Originally Posted by m2m
Marmot, I never heard of vinegar treatment what does that do?
Wood is subject to a form of electrolysis that creates sodium hydroxide, a strong alkaline chemical (lye - Drano) that dissolves the lignin that binds the wood fibers together and destroys the structure. When it gets really bad you can see white crystals all around the metal bits that appear to be sinking into a bundle of loose wood fibers.
Vinegar is acidic and it neutralizes the hydroxide and stops or at least seriously inhibits the process. If you have such a process going on, the vinegar (white apple cider vinegar - nothing fancy) will fizz and bubble when it soaks into the wood. If it doesn't fizz, you are OK and only stunk up the place for a bit.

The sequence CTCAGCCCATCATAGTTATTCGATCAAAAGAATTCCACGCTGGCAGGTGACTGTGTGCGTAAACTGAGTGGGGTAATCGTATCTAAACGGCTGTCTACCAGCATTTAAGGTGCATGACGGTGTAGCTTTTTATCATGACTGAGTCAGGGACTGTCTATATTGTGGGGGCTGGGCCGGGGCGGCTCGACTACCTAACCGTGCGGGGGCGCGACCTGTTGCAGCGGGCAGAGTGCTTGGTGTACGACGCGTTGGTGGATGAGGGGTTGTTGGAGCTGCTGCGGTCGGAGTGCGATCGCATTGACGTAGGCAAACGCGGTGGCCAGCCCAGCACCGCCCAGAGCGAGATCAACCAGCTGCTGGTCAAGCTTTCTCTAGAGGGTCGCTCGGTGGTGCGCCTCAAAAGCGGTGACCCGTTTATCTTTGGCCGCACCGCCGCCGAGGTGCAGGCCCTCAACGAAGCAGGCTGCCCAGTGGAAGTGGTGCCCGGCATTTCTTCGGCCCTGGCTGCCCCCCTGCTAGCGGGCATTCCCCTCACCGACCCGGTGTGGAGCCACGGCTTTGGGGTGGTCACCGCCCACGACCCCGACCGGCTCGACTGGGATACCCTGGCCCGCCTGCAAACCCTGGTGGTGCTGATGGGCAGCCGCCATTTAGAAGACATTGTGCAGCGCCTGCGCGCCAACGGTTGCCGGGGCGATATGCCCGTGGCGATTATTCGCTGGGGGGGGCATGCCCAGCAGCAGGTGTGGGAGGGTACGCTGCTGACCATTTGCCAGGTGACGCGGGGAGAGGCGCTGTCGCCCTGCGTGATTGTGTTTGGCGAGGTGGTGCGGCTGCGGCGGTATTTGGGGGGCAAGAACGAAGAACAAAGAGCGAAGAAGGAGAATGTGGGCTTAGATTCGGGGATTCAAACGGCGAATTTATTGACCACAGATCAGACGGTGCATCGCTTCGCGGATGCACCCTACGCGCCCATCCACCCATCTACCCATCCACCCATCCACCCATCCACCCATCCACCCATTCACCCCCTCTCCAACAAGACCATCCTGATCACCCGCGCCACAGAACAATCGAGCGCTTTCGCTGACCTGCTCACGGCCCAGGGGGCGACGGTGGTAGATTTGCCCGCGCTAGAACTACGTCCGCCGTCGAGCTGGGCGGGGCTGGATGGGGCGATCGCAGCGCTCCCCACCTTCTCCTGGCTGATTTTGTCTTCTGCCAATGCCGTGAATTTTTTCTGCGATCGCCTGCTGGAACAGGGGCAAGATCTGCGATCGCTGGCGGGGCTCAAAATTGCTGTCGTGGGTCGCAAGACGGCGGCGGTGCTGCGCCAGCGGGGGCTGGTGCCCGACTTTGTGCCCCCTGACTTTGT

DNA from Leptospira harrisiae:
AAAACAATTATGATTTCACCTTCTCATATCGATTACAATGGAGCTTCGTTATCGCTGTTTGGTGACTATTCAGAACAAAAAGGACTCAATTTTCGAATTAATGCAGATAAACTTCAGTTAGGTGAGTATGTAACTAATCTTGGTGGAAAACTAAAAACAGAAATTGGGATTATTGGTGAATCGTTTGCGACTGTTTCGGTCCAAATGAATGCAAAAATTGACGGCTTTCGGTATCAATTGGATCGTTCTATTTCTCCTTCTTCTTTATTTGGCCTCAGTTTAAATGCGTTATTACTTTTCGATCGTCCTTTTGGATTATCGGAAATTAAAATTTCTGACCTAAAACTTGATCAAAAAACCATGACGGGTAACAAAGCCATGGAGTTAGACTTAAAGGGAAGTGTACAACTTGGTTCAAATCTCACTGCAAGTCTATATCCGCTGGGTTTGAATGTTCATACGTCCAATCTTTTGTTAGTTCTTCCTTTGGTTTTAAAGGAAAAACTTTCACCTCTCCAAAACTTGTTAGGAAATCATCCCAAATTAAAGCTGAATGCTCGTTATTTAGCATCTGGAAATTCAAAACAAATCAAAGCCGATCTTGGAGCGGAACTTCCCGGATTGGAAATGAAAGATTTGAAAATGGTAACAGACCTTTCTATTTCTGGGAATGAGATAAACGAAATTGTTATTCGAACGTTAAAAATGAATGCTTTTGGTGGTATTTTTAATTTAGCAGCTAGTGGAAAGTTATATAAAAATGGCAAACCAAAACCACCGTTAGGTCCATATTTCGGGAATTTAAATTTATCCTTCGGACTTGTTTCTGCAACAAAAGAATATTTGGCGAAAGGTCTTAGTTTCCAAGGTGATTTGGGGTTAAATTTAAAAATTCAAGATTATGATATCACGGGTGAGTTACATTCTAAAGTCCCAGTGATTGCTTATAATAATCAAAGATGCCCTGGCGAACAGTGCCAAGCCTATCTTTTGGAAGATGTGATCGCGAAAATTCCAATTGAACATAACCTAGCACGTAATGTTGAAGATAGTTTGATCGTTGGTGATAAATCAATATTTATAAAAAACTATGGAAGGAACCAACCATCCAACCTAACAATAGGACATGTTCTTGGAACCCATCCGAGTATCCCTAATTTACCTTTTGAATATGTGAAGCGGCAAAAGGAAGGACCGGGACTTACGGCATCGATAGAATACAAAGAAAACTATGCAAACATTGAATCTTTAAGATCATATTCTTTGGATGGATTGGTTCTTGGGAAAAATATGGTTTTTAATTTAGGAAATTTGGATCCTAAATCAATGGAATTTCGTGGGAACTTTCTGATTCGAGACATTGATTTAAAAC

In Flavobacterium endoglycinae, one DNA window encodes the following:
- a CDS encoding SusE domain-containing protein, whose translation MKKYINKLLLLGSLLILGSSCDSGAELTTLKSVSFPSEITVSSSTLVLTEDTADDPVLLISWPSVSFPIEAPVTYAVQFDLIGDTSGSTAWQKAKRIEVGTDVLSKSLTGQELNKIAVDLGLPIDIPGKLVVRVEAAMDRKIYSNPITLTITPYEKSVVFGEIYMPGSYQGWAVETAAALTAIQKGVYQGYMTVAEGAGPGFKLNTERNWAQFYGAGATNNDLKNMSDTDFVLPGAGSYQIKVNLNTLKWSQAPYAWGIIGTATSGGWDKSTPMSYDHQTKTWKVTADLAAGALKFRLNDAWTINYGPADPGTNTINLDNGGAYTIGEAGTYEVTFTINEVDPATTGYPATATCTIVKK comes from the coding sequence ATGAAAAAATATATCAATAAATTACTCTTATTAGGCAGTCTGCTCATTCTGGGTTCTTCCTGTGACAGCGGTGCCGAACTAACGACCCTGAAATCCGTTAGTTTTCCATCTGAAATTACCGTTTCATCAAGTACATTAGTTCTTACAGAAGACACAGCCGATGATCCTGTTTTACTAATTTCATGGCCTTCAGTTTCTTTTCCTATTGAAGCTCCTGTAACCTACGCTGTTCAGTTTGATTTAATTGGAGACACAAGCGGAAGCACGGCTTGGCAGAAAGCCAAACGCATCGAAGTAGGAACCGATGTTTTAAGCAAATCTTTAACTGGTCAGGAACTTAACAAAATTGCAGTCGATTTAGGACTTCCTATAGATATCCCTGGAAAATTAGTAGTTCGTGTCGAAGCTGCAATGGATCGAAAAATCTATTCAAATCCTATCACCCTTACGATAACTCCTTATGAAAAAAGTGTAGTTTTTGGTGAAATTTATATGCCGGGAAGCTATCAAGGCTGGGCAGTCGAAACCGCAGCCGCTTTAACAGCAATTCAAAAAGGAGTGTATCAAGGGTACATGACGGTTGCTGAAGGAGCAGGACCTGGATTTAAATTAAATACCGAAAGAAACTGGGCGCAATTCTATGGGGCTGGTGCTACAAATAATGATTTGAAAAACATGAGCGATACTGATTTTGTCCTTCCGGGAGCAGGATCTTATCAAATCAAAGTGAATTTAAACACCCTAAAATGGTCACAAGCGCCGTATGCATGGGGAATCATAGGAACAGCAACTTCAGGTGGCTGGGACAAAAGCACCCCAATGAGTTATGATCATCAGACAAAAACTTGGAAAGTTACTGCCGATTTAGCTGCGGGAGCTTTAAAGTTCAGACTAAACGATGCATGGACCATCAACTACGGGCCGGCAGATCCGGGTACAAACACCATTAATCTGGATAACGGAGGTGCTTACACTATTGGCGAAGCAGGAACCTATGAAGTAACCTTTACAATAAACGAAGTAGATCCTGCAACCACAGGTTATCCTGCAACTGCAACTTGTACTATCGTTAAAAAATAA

Unbonding the throughull opens the circuit that is responsible for the electrochemical process that produces the hydroxide.
Go talk to some of the old timers at the wooden boat school in Newport, they can probably tell you some horror stories.